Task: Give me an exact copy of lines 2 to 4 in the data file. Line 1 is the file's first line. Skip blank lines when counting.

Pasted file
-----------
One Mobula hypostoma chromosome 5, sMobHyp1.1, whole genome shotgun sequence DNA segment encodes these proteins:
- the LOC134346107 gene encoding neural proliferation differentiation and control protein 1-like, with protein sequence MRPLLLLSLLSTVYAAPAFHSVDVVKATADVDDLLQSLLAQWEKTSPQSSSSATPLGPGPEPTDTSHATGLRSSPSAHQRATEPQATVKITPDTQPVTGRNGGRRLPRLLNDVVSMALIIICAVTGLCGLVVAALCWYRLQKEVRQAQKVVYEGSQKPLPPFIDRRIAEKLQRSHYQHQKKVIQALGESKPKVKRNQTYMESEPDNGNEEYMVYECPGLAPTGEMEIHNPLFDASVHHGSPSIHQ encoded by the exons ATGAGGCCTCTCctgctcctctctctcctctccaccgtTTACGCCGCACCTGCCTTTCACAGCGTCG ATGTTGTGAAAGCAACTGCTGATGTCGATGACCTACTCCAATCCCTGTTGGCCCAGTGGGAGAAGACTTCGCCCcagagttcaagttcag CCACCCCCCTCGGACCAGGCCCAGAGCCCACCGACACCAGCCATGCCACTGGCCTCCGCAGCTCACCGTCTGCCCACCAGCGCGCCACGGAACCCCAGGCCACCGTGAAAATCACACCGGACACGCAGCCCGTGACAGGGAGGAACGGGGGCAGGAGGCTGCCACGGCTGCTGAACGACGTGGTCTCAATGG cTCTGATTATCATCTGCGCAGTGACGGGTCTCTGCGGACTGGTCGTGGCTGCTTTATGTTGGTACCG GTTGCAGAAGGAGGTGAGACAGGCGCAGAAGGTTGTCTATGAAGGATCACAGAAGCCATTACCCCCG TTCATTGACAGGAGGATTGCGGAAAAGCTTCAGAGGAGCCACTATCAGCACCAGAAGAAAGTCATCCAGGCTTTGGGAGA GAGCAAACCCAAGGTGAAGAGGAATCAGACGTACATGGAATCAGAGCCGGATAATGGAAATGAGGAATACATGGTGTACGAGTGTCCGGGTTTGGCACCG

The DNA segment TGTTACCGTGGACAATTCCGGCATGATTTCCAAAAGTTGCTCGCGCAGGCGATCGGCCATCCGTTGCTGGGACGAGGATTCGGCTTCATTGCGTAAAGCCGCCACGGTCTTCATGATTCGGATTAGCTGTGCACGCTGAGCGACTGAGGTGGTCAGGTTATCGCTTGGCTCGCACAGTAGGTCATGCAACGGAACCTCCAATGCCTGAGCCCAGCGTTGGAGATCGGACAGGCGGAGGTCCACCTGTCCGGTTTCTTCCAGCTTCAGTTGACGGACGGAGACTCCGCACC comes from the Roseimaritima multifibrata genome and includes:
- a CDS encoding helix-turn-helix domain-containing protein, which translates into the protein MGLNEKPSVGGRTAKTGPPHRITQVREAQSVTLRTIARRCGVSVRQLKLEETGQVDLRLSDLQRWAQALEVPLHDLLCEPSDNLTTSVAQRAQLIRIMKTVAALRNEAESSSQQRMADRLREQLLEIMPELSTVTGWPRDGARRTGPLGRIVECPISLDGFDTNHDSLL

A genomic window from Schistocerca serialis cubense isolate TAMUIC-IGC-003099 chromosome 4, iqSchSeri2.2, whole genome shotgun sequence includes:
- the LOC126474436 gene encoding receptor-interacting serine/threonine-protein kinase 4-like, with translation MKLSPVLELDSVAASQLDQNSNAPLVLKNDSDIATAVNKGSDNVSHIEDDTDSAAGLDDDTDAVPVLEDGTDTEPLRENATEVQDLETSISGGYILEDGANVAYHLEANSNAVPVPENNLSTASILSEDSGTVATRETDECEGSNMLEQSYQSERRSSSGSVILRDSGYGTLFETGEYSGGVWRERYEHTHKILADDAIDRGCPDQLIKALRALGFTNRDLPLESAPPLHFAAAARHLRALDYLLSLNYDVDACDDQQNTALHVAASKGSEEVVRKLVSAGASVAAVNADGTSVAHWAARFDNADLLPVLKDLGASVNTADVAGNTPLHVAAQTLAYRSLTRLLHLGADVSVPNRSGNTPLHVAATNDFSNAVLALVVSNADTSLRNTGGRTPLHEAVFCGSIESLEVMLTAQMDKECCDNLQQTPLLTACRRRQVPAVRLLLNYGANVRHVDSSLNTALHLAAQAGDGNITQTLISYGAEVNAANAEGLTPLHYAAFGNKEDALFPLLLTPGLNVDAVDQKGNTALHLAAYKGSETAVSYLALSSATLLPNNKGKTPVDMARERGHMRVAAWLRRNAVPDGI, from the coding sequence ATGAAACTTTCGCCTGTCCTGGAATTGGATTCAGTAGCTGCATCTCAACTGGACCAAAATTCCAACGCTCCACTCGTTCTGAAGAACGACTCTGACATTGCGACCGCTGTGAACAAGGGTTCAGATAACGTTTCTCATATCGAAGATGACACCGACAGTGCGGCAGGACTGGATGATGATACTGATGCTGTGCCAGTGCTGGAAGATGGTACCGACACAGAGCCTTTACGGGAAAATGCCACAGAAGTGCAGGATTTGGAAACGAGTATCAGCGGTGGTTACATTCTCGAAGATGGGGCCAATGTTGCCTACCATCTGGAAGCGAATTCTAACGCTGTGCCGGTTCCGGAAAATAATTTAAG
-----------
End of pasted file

- the LOC134346107 gene encoding neural proliferation differentiation and control protein 1-like, with protein sequence MRPLLLLSLLSTVYAAPAFHSVDVVKATADVDDLLQSLLAQWEKTSPQSSSSATPLGPGPEPTDTSHATGLRSSPSAHQRATEPQATVKITPDTQPVTGRNGGRRLPRLLNDVVSMALIIICAVTGLCGLVVAALCWYRLQKEVRQAQKVVYEGSQKPLPPFIDRRIAEKLQRSHYQHQKKVIQALGESKPKVKRNQTYMESEPDNGNEEYMVYECPGLAPTGEMEIHNPLFDASVHHGSPSIHQ encoded by the exons ATGAGGCCTCTCctgctcctctctctcctctccaccgtTTACGCCGCACCTGCCTTTCACAGCGTCG ATGTTGTGAAAGCAACTGCTGATGTCGATGACCTACTCCAATCCCTGTTGGCCCAGTGGGAGAAGACTTCGCCCcagagttcaagttcag CCACCCCCCTCGGACCAGGCCCAGAGCCCACCGACACCAGCCATGCCACTGGCCTCCGCAGCTCACCGTCTGCCCACCAGCGCGCCACGGAACCCCAGGCCACCGTGAAAATCACACCGGACACGCAGCCCGTGACAGGGAGGAACGGGGGCAGGAGGCTGCCACGGCTGCTGAACGACGTGGTCTCAATGG cTCTGATTATCATCTGCGCAGTGACGGGTCTCTGCGGACTGGTCGTGGCTGCTTTATGTTGGTACCG GTTGCAGAAGGAGGTGAGACAGGCGCAGAAGGTTGTCTATGAAGGATCACAGAAGCCATTACCCCCG TTCATTGACAGGAGGATTGCGGAAAAGCTTCAGAGGAGCCACTATCAGCACCAGAAGAAAGTCATCCAGGCTTTGGGAGA GAGCAAACCCAAGGTGAAGAGGAATCAGACGTACATGGAATCAGAGCCGGATAATGGAAATGAGGAATACATGGTGTACGAGTGTCCGGGTTTGGCACCG

The DNA segment TGTTACCGTGGACAATTCCGGCATGATTTCCAAAAGTTGCTCGCGCAGGCGATCGGCCATCCGTTGCTGGGACGAGGATTCGGCTTCATTGCGTAAAGCCGCCACGGTCTTCATGATTCGGATTAGCTGTGCACGCTGAGCGACTGAGGTGGTCAGGTTATCGCTTGGCTCGCACAGTAGGTCATGCAACGGAACCTCCAATGCCTGAGCCCAGCGTTGGAGATCGGACAGGCGGAGGTCCACCTGTCCGGTTTCTTCCAGCTTCAGTTGACGGACGGAGACTCCGCACC comes from the Roseimaritima multifibrata genome and includes:
- a CDS encoding helix-turn-helix domain-containing protein, which translates into the protein MGLNEKPSVGGRTAKTGPPHRITQVREAQSVTLRTIARRCGVSVRQLKLEETGQVDLRLSDLQRWAQALEVPLHDLLCEPSDNLTTSVAQRAQLIRIMKTVAALRNEAESSSQQRMADRLREQLLEIMPELSTVTGWPRDGARRTGPLGRIVECPISLDGFDTNHDSLL